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Burlington, MA, United States

Agency: Department of Defense | Branch: Navy | Program: SBIR | Phase: Phase I | Award Amount: 149.99K | Year: 2012

The ability to function in a broad range of operational conditions drives the IR windows and domes on Advanced Aircraft and Missiles. In addition to transparency, these windows and domes have to provide additional functionality such as EMI shielding, anti/de-fogging, and anti/deicing. Each of these functions requires that, in addition to being transparent, the window or dome has to be at least partially conductive. In most cases, the conductivity is added through the use of coatings or patterned metallic grids. For visible applications, transparent conductive coatings like indium tin oxide (ITO) are available. However, these coatings become highly absorbing at longer wavelengths. For MWIR and LWIR applications conductivity are generally provided by patterned metal grids, which are not transparent and produce scattering and reflections. Grids are made to work when there is no alternative; however, a suitable transparent conductive coating is clearly preferable for advanced applications like the targeting system of the F-35 Joint Strike Fighter (JSF). In this effort, Surmet proposes to use a layered coating approach for sensor windows with high transparency in the MWIR and sheet resistances lower than 10 ohms/sq. Coated samples will also be tested for sand and rain erosion using in-house equipment.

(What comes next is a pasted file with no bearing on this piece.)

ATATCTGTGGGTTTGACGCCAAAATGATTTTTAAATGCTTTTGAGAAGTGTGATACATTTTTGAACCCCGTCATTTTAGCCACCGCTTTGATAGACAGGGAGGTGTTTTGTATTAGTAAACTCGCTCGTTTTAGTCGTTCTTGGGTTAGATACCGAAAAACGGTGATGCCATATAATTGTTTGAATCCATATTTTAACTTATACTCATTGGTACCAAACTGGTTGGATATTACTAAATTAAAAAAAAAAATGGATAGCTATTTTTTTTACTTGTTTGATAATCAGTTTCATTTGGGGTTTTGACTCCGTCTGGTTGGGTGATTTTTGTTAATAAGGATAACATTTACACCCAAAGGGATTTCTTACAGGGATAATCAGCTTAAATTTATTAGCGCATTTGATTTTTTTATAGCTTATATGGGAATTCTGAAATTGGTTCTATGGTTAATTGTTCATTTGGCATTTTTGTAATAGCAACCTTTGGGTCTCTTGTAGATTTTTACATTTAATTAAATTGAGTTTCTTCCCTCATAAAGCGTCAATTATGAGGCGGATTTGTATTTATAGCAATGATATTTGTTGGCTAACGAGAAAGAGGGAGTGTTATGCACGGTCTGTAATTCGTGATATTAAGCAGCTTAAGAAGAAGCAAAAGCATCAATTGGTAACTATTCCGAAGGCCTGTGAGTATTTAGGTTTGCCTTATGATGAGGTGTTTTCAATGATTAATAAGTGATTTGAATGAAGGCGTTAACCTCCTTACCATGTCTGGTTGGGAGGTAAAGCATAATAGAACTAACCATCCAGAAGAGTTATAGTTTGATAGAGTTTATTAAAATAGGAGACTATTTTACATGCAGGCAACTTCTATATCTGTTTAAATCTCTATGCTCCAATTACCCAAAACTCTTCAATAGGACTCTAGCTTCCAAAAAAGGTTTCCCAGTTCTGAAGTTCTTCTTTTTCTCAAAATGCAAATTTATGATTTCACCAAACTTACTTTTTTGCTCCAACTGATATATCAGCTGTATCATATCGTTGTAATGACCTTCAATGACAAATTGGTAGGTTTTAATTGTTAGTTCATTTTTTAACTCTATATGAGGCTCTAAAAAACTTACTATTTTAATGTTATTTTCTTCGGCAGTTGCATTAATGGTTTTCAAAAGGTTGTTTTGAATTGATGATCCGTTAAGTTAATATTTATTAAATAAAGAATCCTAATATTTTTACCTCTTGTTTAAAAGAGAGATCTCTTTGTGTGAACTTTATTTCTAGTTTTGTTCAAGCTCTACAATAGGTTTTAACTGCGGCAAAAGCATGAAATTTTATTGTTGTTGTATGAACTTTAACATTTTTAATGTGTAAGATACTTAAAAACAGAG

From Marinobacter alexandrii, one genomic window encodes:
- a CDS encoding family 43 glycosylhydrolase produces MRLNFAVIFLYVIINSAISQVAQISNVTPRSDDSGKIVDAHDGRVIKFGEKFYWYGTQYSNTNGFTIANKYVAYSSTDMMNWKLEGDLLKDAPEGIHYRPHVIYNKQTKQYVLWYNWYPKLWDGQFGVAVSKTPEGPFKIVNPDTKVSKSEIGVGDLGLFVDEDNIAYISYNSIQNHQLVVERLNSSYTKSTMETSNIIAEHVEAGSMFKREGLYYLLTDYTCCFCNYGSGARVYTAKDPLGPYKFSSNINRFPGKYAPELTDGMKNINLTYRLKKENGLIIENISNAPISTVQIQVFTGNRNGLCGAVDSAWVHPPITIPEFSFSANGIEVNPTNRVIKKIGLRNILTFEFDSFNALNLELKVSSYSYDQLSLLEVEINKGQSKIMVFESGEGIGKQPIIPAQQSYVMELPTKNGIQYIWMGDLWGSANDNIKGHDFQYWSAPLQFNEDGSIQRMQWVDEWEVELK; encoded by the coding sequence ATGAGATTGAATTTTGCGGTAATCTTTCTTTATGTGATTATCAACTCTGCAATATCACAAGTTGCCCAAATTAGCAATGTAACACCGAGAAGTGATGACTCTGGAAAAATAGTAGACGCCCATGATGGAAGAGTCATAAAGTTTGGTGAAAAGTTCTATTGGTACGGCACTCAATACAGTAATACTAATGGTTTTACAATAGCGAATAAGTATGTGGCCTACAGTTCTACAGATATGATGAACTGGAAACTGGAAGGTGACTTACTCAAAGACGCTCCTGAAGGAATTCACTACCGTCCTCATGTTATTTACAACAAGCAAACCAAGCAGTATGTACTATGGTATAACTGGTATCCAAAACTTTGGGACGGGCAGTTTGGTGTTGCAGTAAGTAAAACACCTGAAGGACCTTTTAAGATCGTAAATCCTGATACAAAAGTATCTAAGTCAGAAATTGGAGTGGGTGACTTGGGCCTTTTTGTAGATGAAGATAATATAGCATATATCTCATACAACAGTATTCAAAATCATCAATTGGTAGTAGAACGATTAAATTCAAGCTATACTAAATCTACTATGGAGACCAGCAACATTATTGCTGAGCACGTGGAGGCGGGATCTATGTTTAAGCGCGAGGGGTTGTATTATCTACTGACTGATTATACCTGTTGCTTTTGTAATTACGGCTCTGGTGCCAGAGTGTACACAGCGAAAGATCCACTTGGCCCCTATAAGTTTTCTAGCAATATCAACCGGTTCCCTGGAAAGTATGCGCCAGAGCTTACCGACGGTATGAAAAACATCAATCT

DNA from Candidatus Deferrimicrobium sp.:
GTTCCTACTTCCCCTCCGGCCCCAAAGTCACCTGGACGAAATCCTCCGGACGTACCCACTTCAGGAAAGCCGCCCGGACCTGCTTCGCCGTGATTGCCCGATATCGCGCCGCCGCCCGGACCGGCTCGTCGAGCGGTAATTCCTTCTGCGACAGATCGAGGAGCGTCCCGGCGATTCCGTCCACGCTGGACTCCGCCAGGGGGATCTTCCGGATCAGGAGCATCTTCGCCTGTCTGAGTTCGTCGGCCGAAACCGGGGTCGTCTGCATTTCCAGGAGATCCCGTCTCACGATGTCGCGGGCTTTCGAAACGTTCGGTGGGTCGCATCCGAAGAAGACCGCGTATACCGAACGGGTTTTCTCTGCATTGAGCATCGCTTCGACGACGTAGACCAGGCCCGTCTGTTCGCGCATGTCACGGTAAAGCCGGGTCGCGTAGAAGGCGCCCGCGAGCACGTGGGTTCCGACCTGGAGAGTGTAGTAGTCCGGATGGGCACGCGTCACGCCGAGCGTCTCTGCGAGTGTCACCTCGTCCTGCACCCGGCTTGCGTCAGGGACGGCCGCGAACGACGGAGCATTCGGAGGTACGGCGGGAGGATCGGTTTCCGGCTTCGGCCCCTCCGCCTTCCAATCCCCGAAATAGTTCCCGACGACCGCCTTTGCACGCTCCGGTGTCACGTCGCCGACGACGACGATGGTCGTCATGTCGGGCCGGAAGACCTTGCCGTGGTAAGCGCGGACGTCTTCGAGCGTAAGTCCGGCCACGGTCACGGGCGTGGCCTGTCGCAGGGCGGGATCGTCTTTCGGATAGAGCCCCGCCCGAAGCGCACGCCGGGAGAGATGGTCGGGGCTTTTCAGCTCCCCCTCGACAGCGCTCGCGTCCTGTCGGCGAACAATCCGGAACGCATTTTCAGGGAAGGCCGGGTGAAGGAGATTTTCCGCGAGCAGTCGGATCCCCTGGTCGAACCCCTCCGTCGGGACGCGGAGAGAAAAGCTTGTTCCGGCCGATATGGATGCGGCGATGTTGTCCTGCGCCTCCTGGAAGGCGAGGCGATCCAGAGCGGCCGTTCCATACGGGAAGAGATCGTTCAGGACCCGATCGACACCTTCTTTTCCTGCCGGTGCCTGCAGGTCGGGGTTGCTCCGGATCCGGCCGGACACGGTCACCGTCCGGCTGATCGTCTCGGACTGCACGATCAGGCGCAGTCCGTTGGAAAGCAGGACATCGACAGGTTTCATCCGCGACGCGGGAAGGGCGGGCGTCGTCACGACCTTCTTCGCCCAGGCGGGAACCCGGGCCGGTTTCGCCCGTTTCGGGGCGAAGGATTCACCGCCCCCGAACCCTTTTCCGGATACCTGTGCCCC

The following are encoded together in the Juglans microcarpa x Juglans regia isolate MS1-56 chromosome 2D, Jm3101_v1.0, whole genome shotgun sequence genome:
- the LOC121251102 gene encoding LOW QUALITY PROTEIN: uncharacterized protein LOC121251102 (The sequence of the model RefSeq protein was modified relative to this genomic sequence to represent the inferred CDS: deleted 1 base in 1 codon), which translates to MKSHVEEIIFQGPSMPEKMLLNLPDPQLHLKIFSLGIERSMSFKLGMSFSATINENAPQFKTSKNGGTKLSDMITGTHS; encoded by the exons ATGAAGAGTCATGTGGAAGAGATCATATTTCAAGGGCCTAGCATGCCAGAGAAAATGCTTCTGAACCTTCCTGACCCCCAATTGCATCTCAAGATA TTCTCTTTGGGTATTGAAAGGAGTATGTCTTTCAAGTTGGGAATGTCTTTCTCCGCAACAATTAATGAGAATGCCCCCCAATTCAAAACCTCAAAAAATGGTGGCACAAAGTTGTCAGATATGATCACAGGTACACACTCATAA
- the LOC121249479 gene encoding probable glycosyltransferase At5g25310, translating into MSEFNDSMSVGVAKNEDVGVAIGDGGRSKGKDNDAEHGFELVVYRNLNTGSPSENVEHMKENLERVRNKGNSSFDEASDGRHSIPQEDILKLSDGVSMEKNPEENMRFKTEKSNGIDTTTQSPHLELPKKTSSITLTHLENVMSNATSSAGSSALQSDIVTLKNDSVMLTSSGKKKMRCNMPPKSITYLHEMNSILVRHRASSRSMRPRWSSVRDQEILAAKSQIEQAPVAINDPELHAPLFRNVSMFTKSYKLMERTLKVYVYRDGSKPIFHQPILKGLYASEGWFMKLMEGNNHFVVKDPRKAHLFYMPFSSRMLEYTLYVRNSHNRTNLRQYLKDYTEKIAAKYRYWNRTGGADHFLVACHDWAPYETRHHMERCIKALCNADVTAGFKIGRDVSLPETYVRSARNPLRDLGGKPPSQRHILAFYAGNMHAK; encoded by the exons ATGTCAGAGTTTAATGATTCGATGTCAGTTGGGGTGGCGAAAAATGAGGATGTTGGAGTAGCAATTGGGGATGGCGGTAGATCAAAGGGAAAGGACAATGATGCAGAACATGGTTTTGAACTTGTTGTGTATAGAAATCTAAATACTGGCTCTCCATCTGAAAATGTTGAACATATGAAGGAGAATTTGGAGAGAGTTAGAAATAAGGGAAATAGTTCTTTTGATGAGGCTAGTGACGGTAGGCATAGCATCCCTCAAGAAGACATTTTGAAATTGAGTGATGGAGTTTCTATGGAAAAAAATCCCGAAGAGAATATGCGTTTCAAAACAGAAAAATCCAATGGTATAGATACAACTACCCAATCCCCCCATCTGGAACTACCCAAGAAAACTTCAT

The invention pertains to hardware such as cutting tools with improved performance, wear-resistance and durability made from sintered polycrystalline aluminum nitride based ceramic composites containing secondary or dispersed phases for enhanced toughness. The articles of this invention provide good hardness, toughness, chemical inertness, thermal stability, lubricity, wear-resistance, and the ability to operate in the presence of liquid coolants, yielding good surface finish and long lifetime. The cutting tools of this invention are applicable to a wide range of industrial, biomedical, commercial and other applications.

Agency: Department of Defense | Branch: Special Operations Command | Program: SBIR | Phase: Phase I | Award Amount: 150.00K | Year: 2014

"Current glass-based transparent armor has two major deficiencies: 1) It is very heavy, and therefore can compromise performance and helicopter transportability of vehicles; and 2) It is very thick, and therefore can compromise visual signature of vehicles. Advanced technology ceramic transparent armor removes both these deficiencies and provides a twofold improvement in performance, but costs 6-10 times more than glass-based armor, making it unaffordable for fielding in significant numbers. Through this SBIR, Surmet will demonstrate innovative technology to produce lightweight yet affordable transparent armor for ground vehicles. The Phase I program will include analyses and key experiments to prove feasibility of this technology. Phase II work will implement the technology to manufacture prototype components, and take the technology to a"commercialization ready"stage. Surmet is already supplying advanced technology transparent armor for military helicopters, and is targeting cost reductions to make this technology viable for ground vehicle systems."